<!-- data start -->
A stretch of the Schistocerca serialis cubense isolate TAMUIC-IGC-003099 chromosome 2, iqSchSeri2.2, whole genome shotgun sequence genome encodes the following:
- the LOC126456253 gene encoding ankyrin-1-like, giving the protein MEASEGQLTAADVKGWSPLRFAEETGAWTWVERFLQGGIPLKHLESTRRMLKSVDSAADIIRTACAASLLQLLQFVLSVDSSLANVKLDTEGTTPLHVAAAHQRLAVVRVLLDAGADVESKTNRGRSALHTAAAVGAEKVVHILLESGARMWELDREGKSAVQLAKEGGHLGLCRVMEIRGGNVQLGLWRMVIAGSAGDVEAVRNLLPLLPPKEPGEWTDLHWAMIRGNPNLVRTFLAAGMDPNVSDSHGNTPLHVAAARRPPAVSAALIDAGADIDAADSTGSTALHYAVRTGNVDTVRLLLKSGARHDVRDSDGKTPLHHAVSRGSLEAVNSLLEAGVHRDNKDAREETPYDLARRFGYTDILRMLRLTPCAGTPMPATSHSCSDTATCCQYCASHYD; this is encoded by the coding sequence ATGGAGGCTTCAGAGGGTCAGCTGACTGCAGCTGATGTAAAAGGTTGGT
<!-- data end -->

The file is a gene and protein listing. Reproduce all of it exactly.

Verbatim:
A stretch of the Schistocerca serialis cubense isolate TAMUIC-IGC-003099 chromosome 2, iqSchSeri2.2, whole genome shotgun sequence genome encodes the following:
- the LOC126456253 gene encoding ankyrin-1-like, giving the protein MEASEGQLTAADVKGWSPLRFAEETGAWTWVERFLQGGIPLKHLESTRRMLKSVDSAADIIRTACAASLLQLLQFVLSVDSSLANVKLDTEGTTPLHVAAAHQRLAVVRVLLDAGADVESKTNRGRSALHTAAAVGAEKVVHILLESGARMWELDREGKSAVQLAKEGGHLGLCRVMEIRGGNVQLGLWRMVIAGSAGDVEAVRNLLPLLPPKEPGEWTDLHWAMIRGNPNLVRTFLAAGMDPNVSDSHGNTPLHVAAARRPPAVSAALIDAGADIDAADSTGSTALHYAVRTGNVDTVRLLLKSGARHDVRDSDGKTPLHHAVSRGSLEAVNSLLEAGVHRDNKDAREETPYDLARRFGYTDILRMLRLTPCAGTPMPATSHSCSDTATCCQYCASHYD; this is encoded by the coding sequence ATGGAGGCTTCAGAGGGTCAGCTGACTGCAGCTGATGTAAAAGGTTGGT